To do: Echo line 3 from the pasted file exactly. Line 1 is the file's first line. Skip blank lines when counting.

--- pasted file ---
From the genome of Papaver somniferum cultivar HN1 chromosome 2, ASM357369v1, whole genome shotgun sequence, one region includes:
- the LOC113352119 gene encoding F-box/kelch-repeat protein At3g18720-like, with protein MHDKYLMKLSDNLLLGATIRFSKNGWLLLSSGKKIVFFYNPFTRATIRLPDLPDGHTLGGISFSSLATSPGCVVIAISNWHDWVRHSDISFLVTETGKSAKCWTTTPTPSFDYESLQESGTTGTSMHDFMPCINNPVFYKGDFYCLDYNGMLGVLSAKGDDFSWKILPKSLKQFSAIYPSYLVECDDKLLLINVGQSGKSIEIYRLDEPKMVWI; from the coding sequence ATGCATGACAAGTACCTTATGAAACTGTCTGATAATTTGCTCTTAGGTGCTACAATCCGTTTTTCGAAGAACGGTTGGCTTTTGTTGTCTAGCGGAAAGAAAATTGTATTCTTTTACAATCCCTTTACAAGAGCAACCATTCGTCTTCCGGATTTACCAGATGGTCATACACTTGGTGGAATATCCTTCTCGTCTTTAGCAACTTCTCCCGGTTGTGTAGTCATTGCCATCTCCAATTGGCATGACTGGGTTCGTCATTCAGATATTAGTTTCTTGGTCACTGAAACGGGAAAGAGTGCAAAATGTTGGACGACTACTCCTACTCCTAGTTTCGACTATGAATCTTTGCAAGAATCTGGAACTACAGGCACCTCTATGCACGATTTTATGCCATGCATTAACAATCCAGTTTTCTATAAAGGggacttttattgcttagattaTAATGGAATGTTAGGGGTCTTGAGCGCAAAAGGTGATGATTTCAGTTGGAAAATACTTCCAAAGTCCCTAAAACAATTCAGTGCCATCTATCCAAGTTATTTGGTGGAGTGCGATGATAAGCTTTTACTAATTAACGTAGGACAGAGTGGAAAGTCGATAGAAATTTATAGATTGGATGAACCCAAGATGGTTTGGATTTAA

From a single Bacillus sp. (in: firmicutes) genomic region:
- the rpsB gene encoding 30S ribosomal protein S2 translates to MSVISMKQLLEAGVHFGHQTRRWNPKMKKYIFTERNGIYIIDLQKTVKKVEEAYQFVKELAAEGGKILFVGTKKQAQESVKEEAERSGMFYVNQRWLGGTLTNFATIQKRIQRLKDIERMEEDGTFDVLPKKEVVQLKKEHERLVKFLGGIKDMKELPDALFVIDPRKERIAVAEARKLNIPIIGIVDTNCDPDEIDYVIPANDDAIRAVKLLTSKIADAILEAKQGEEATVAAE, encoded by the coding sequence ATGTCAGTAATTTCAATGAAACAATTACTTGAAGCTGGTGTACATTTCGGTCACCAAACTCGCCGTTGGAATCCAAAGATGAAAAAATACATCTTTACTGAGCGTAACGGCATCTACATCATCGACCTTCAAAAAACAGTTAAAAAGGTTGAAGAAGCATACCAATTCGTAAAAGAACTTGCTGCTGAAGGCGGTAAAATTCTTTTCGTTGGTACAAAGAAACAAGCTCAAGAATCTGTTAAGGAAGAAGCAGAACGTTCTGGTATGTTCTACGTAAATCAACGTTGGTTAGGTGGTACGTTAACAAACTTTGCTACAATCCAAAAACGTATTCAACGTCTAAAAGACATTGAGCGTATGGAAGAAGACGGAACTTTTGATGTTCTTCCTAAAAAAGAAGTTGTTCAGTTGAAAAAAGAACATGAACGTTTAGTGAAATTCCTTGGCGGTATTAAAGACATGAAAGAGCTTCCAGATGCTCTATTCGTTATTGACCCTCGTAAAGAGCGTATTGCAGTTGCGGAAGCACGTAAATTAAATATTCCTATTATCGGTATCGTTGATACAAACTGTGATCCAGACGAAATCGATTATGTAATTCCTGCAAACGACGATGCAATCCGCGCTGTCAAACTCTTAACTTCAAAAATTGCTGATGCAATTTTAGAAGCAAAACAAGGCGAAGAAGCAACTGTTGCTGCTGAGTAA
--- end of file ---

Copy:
From a single Bacillus sp. (in: firmicutes) genomic region: